The Corral, 1999 Page: 34
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They Say the Experiments in Dallas
Are the Cutting Edge
Trapeze artists launch out,
sometimes net, sometimes none.
Not many of those striped tents have been
silent with horror, but trapeze artists can fall.
And they have peanuts there, too.
Snowboard bums, unsung heroes
catapulting their bodies off cliffs, spin
to a powdery plume on steep slopes below.
"Snowboarders in Exile" was such a good
flick, especially for fifteen dollars.
Was it Evil Kinevil's son who vaulted
numerous cars with his motorcycle?
Yes, it was the stunt that broke his father's
will and bones. But son came to face father's
defeat. Drama all captured in a television set.
There must be, somewhere where dust collects,
black and white photos of daredevils and acrobats.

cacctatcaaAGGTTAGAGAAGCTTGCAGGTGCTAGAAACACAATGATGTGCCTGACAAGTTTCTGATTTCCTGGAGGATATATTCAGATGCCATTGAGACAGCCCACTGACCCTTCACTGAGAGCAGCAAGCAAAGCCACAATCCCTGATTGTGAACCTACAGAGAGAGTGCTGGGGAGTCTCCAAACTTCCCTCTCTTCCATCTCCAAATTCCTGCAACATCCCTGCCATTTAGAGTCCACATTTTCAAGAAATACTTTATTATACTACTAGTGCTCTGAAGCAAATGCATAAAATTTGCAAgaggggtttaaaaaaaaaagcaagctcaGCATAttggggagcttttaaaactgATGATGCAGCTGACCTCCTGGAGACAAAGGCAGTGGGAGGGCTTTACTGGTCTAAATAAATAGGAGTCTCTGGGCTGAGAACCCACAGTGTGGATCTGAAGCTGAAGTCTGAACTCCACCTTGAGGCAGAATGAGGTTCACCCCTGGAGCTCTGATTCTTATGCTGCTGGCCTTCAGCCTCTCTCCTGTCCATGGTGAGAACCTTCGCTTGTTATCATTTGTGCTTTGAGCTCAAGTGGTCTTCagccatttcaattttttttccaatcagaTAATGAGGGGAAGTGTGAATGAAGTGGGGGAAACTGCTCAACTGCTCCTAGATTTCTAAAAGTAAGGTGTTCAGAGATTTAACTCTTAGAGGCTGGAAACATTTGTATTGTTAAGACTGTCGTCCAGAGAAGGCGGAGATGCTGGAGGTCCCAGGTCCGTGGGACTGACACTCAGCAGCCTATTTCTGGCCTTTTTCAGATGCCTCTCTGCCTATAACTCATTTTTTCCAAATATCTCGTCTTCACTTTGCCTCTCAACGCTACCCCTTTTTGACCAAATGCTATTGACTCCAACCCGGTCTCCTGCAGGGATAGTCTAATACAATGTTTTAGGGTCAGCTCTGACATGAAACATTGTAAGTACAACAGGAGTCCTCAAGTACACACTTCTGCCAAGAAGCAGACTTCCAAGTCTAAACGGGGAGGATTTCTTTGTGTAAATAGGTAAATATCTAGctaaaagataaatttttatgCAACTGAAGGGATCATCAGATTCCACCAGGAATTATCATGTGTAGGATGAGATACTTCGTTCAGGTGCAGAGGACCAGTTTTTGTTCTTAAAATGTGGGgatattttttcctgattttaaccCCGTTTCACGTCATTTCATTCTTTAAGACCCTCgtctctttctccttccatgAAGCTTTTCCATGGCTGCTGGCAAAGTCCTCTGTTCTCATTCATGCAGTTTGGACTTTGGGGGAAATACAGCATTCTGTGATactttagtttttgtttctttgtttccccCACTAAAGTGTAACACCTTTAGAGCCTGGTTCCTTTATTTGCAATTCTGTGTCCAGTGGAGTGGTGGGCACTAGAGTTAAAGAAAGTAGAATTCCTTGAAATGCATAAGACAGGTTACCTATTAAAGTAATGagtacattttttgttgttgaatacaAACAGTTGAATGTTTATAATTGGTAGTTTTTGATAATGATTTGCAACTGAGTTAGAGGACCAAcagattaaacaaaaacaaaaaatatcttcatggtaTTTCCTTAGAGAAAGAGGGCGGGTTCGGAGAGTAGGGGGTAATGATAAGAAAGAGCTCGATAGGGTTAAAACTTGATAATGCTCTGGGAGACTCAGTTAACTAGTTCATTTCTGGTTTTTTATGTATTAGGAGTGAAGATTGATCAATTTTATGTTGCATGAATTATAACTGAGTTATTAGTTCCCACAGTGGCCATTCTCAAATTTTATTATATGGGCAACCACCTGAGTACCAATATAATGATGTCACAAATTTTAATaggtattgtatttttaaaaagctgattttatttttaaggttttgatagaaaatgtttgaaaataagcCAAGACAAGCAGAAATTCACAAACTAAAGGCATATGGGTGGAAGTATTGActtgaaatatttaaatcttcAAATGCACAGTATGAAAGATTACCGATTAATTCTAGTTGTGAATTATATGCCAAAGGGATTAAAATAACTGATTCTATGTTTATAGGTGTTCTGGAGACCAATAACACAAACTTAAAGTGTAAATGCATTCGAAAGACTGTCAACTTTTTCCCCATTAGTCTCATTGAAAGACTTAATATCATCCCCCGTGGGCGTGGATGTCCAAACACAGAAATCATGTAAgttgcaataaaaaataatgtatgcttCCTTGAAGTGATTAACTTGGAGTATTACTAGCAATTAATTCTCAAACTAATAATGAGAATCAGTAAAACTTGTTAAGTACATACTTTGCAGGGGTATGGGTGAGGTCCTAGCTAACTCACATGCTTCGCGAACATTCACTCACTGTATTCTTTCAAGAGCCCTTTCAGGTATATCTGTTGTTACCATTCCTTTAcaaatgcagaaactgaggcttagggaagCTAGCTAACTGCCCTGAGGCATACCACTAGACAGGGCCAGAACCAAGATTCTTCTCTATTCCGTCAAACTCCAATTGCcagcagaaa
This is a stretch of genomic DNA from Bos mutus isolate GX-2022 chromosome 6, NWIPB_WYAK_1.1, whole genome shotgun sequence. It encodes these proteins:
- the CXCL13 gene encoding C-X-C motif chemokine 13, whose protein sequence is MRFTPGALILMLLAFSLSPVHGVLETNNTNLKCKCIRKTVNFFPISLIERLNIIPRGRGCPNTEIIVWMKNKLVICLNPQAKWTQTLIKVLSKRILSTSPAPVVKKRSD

But the memory that sits on my shelf, the color
that stumbles the rhythm of my heart, leaps from
its metal frame and leaves little else to say:
Jack Goodrich, forty-four, kids three and eight.
Sixth-grade teacher, member Beltway Baptist.
Tumors too numerous to count. Opting
for aggressive experimental treatments.
Hoping to be the lucky one out of ten.
Here’s what’s next.
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Hardin-Simmons University. The Corral, 1999, periodical, 1999; Abilene, Texas. (https://texashistory.unt.edu/ark:/67531/metapth109488/m1/36/: accessed May 21, 2019), University of North Texas Libraries, The Portal to Texas History, https://texashistory.unt.edu; crediting Hardin-Simmons University Library.